The US Congress asked Facebook: What was the role of fake overseas accounts in promoting Canadian convoys?

This item is part of Watching Washington, a regular post from CBC News correspondents reporting on US politics and developments affecting Canadians.

What’s new

American politicians are demanding details from Facebook about how many fake online accounts were set up by foreign actors who helped promote the Canadian convoy’s protests.

Chair of the most powerful investigative body in the US House of Representatives this week send a letter to company founder Mark Zuckerberg seek information about inauthentic activity.

New York Democrat Carolyn Maloney asked Zuckerberg nine questions about the extent to which fake accounts from overseas helped organizers spread the word.

The questions include, how many fake accounts Facebook has identified as linked to the “Freedom Convoy”; when it is determined that it is fake; how many people viewed the content; which country it is from; in which country it is spread; and how much money Facebook makes from related ads.

What is the context?

The letter states the alarm has ended reported that Facebook has have found that some groups promoting convoys have been created by fake user profiles, set up in content fields in Vietnam, Bangladesh and Romania.

He identified Russians in the past using fake social media profiles to spread content that polarized Americans, a practice described in a chapter of mueller report into the 2016 US election meddling.

“These reports are particularly worrying given Facebook’s history of amplifying toxic content, extremism, and disinformation, including from Russian and other foreign actors,” Maloney, chairman of the House Oversight and Reform committee, wrote in a letter dated February 14.

VIEW | Convoy protesters manipulated by foreign agents, say cybersecurity expert:

Convoy protesters manipulated by foreign agents, says cybersecurity expert

Protests in support of the truck convoy in Ottawa were held across the region, and cybersecurity expert David Shipley believes those involved were directed by foreign agents. 3:39

“Utilizing fake, stolen or inauthentic accounts has become a common technique by those promoting disinformation campaigns and social engineering efforts, especially foreign entities.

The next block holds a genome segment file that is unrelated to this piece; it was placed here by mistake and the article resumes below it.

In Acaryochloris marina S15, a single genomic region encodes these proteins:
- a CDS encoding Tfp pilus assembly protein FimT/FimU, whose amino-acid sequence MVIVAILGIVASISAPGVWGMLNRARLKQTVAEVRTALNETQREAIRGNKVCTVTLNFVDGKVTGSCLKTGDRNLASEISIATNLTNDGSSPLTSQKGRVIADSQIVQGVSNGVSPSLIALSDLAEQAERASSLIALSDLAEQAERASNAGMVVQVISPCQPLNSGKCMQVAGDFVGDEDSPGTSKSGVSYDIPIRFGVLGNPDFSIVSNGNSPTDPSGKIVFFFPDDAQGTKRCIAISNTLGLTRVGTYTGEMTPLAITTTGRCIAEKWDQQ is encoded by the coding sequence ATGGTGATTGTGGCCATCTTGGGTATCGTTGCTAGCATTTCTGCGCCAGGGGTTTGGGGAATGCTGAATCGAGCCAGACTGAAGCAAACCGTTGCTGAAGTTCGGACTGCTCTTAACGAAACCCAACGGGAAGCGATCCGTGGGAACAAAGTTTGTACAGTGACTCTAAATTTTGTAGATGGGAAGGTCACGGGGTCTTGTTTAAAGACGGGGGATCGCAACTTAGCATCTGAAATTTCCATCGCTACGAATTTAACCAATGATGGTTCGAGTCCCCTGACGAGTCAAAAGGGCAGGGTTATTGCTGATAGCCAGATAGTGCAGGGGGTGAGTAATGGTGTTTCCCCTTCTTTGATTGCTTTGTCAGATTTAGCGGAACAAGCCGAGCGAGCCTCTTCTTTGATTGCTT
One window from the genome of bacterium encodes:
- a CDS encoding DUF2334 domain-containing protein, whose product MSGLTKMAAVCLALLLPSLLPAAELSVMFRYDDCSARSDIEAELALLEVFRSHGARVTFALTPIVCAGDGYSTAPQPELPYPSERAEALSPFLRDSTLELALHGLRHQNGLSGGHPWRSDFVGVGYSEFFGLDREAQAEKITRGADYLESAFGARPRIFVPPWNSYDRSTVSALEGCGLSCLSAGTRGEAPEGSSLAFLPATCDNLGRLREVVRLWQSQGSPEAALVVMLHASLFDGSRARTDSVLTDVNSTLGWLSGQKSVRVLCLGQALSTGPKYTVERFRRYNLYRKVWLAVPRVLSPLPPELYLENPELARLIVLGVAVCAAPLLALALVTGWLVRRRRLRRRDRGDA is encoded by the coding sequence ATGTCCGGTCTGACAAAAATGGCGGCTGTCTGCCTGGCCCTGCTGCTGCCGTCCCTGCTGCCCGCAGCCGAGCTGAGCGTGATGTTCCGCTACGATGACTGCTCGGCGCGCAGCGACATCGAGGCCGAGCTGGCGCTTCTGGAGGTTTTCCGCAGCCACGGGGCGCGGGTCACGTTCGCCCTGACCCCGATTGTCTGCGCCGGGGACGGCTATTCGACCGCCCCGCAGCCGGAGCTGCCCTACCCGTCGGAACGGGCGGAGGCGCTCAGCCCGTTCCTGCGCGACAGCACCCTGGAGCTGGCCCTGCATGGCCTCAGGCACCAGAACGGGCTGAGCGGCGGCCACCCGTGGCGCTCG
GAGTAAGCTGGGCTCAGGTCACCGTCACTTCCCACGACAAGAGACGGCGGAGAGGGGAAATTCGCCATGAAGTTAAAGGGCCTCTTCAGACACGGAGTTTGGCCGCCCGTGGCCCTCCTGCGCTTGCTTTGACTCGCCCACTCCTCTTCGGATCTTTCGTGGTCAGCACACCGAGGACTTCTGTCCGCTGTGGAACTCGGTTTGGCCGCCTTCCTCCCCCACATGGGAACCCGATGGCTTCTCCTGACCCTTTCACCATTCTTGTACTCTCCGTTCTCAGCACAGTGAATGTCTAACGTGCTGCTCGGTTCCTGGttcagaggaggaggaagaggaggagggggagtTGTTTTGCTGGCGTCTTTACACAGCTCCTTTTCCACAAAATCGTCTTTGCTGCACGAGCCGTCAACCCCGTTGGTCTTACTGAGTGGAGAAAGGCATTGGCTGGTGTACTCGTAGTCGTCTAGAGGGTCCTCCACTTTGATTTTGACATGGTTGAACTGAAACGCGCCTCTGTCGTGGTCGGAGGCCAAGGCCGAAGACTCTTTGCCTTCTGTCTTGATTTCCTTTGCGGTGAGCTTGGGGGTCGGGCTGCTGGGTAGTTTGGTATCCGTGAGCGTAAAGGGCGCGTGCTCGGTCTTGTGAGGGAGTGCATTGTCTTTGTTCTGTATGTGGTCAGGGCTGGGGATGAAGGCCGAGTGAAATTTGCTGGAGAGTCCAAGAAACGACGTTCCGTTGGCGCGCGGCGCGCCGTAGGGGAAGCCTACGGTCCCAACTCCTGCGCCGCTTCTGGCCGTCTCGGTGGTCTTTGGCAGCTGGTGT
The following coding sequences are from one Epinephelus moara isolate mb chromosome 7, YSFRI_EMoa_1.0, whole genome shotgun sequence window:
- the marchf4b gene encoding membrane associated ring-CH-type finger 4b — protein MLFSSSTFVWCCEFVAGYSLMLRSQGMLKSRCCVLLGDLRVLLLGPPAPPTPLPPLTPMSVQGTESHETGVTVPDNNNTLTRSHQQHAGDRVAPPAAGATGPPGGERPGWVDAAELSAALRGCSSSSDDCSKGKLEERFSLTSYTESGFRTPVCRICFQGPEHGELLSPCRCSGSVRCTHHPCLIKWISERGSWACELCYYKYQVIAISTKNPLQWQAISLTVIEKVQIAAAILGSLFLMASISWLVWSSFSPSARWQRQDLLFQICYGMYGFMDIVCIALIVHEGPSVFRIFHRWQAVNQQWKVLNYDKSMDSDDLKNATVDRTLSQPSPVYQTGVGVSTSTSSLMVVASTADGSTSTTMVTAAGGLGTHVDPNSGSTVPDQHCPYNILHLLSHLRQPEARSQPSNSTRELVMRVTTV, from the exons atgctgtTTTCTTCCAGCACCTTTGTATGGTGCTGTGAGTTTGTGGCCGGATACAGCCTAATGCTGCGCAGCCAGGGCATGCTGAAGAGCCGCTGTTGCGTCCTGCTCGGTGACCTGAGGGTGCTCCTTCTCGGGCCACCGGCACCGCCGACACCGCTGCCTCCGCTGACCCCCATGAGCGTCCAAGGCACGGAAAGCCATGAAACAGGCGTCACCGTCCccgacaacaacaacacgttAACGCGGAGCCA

“Russia operated Facebook accounts and pages to interfere with the 2016 US presidential election, including using stolen American identities. These Russian-operated accounts and pages had their content shared hundreds of millions of times in the run-up to the election.”

A former State and Defense Department official under George W. Bush, Kristofer Harrison, said in an interview that Russia uses dummy profiles to promote all manner of polarizing content across the political spectrum, from Black Lives Matter and defunding police to supremacy. whites and yellow vest protests.

“They just want the loudest chaos,” said Harrison, a Russia analyst.

Police officers ride horses beside the Rideau Center amid continuing protests in Ottawa on Friday. The protests have lots of real life, human support, closer to home, attracts record crowdfunding donations from Canada and the US (Blair Gable/Reuters)

What’s next

There is no evidence of Russian involvement in Canada. Or any country actor involved in promoting a convoy protest, which ends up receiving record-breaking donations from thousands of real people, mainly in Canada and the US.

Facebook told NBC News earlier this month that it had removed several pro-convoy groups run by foreign actors. They did not say how many and from where.

We can know more if Facebook responds to questions from the US Democratic Congress, and both sides express hope of cooperation.

The committee is confident that Facebook will provide the information, one of the Washington sources said. Facebook, meanwhile, confirmed to CBC News that it had received the letter and would respond in writing.

The social media giant said it was also looking forward to meeting committee staff to answer their questions and provide updates on the matter.

Jackson Wintringham

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